Overnight Energy & Environment

Energy & Environment — DOT proposes climate transportation rule for states

The Biden administration is pressing for new climate requirements and eyeing potential plastic limits on its purchases. And good news for drivers: Gas prices seem to be coming down.

This is Overnight Energy & Environment, your source for the latest news focused on energy, the environment and beyond. For The Hill, we’re Rachel Frazin and Zack Budryk. Someone forward you this newsletter? Subscribe here. 

Officials float state carbon emissions rule

A proposed rule released by the Biden administration Thursday would require states and cities to set carbon emission reduction targets for transportation.  

The draft rule would require state transportation departments and metropolitan planning organizations (MPOs) with National Highway System mileage within their boundaries to both measure their transportation-related emissions and develop reduction targets. 

This would build on existing regulations that require those institutions to track other forms of air pollutants. Transportation is the single largest source of carbon emissions in the U.S.   

The deets: Under the terms of the rule, both state departments of transportation and MPOs would be required to report their progress on meeting their emissions goals twice a year. The proposal contains no specific requirements for the goals, saying it would allow states and cities to determine which targets “are appropriate for their communities and … work for their respective climate change and other policy priorities.”  

The bipartisan infrastructure bill signed into law by President Biden in November put just under $6.5 billion toward helping local and state governments reduce highway-related emissions. The funds, announced in April, are contingent on recipients developing an emissions reduction strategy.   

Read more about the proposal here.  

Gas prices down a quarter 

Gas prices took a dip this week and are about 25 cents lower than their recent highs. 

  • Data from the Oil Price Information Service shared with The Hill shows that the median price of gasoline in the U.S. is about $4.60 per gallon, down from about $4.70 per gallon a week ago.  
  • The data shows that a small percentage of stations — 2.3 percent — are below $4 per gallon. A week ago, just 0.5 percent were below $4 per gallon.  
  • Overall, prices are down about a quarter from recent highs; they were about $4.92 per gallon a month ago, per AAA, and rose as high as $5 per gallon in June. 

Prices are continuing what has been a weeks-long downward trend, Devin Gladden, AAA National’s manager for federal affairs, told The Hill. 

“One, we’ve seen oil prices decline. … They’re still elevated, but we’ve seen them break below $100 per barrel,” Gladden said. “We’ve also seen gas demand weaken a bit, and so those two forces have helped to put pressure on prices. And as those trends continue, we’re likely to see prices continue to decline.”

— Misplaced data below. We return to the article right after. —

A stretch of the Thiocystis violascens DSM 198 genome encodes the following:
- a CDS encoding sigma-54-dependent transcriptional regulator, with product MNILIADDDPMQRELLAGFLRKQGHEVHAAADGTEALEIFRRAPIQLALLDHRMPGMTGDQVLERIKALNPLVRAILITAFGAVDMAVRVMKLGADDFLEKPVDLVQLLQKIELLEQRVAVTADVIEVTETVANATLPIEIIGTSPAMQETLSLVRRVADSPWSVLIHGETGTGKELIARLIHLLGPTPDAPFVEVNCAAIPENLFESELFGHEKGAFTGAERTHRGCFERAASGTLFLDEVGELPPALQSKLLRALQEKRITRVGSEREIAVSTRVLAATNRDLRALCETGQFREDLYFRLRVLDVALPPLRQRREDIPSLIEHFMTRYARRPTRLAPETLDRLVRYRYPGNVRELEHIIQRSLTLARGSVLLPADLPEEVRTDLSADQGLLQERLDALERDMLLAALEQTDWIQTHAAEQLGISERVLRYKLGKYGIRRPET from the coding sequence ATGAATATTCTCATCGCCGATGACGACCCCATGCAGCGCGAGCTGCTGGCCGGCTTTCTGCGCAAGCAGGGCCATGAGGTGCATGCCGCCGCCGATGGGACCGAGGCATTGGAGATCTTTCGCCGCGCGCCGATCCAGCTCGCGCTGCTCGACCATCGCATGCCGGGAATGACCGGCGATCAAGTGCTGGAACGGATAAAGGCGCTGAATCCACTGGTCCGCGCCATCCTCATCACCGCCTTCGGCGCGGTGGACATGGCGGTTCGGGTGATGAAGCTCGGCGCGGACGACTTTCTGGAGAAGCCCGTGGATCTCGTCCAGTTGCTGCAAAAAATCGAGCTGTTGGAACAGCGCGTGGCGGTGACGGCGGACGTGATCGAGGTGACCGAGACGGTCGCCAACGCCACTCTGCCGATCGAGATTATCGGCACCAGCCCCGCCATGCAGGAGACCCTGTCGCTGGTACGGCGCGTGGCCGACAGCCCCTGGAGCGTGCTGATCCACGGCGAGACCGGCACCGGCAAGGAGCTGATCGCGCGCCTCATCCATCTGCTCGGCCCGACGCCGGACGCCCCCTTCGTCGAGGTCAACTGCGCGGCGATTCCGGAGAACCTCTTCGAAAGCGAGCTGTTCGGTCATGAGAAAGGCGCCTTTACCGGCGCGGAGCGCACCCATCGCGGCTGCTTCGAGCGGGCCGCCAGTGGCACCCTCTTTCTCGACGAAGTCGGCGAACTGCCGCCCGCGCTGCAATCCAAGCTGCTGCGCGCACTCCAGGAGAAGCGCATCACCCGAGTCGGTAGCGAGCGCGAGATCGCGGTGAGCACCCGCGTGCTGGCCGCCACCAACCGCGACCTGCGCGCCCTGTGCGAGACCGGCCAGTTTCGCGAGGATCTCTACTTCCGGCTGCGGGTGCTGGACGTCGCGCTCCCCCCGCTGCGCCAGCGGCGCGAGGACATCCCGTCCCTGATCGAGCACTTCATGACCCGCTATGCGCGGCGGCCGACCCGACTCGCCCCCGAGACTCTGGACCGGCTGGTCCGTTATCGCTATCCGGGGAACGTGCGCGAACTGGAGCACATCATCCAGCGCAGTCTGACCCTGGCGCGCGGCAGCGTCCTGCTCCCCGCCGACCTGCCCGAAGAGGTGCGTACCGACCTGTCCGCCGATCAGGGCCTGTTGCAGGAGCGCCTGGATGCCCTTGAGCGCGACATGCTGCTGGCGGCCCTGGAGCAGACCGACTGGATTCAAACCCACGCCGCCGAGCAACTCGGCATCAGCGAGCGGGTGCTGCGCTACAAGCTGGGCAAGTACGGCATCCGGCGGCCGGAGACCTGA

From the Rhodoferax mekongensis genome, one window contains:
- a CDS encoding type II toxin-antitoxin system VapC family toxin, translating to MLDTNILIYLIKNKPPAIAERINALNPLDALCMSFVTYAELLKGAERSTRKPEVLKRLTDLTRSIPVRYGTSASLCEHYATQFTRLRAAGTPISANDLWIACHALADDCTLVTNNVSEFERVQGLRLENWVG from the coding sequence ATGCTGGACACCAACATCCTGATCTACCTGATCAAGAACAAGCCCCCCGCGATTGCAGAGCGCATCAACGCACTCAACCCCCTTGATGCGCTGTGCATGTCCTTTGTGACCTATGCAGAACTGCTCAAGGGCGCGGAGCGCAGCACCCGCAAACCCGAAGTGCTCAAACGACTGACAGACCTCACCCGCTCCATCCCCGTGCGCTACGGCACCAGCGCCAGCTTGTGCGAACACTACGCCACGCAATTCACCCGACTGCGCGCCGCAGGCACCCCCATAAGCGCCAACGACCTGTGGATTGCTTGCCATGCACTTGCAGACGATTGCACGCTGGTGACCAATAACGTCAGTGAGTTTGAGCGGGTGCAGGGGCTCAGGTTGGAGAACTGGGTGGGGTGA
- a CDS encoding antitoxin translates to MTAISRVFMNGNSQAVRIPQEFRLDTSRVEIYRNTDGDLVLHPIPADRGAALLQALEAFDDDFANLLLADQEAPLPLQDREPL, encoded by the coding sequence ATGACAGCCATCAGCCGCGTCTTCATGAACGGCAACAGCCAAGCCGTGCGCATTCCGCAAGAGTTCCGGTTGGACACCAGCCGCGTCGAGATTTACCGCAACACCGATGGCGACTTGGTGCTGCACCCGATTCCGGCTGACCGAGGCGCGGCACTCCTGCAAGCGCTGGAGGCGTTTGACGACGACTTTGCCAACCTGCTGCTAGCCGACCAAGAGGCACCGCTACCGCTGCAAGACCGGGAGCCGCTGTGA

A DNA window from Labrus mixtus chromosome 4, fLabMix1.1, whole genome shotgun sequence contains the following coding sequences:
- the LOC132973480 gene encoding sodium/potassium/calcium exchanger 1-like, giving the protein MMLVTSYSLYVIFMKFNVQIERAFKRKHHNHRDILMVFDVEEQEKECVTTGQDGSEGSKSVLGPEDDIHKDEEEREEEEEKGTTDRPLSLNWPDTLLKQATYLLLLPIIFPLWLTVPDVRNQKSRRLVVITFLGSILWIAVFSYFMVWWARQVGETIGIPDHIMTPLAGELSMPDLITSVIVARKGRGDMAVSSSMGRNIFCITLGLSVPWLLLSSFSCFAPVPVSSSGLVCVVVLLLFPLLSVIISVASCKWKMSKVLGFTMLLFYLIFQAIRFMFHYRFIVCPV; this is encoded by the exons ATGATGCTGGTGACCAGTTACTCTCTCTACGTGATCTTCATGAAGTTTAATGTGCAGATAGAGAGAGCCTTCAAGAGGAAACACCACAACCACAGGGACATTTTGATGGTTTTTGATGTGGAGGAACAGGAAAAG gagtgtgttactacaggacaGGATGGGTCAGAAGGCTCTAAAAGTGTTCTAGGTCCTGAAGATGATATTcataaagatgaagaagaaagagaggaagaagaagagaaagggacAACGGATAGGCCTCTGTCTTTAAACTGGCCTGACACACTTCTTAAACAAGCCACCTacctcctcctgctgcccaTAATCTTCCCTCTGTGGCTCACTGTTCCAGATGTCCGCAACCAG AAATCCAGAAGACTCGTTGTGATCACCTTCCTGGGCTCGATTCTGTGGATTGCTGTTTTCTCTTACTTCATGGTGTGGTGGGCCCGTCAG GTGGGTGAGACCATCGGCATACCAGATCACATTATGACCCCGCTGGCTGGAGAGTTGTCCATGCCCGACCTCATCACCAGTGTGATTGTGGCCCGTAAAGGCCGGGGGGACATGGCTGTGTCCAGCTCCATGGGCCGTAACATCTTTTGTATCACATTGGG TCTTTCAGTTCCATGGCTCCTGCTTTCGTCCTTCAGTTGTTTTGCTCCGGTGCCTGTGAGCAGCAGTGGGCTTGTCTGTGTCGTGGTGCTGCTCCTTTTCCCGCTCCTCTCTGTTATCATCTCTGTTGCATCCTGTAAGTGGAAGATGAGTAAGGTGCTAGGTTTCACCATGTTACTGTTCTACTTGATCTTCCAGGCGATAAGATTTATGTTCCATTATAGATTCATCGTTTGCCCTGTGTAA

Tom Kloza, global head of energy analysis at the Oil Price Information Service, said in an email that he thinks the current change is “an interlude and not a trend change.” 

“What we saw in the last week was that the market had become overbought,” he said. “Those weaker buyers got flushed out.” 

Kloza predicted that prices could drop between 5 and 25 cents between now and the end of next week, but he also said they would bounce back later in the summer before cooling down in September. 

And, new indicators on Thursday had even forecasters who are more optimistic revising their projections.  

  • Patrick De Haan of price tracking website GasBuddy, who on Wednesday told The Hill he believed gasoline prices could fall by between 40 and 65 cents over the next few weeks, now expects them to drop between 20 and 35 cents. 
  • He cited increases in the prices of both oil and wholesale gasoline — prices paid by gas station owners who then sell it retail to consumers. 

Read more here. 


The Biden administration may set some limits on the use of single-use plastics in goods that are purchased by the federal government.  

The General Services Administration (GSA), which oversees federal government purchasing, said in a notice published on Thursday that it could restrict the purchases. 

Single-use plastics contribute significantly to the world’s waste. A report last year from an Australian nonprofit found that globally, more than 130 million metric tons of plastics used a single time were thrown away in 2019.  

In its notice, the GSA asked the public for information on plastic consumed in packaging and shipping and other single-use plastics in agency contracts.  

It said that this information will be used to inform a future rule that sets up requirements and reporting mechanisms aimed at reducing “unnecessary” single use-plastic, including in packaging and shipping materials.  

Read more about the move here.  


  • US water likely contains more ‘forever chemicals’ than EPA tests show (The Guardian
  • The Southwest is bone dry. Now, a key water source is at risk (Politico
  • France to Nationalize Debt-Laden EDF as Energy Crisis Mounts (Bloomberg
  • How a composting facility likely spread massive amounts of ‘forever chemicals’ across one town in Massachusetts (The Boston Globe


Union presses Park Police chief on staffing levels

And finally, something offbeat but on-beat: Robert Downey Jr. pitches clean energy jobs. 

That’s it for today, thanks for reading. Check out The Hill’s Energy & Environment page for the latest news and coverage. We’ll see you tomorrow.  


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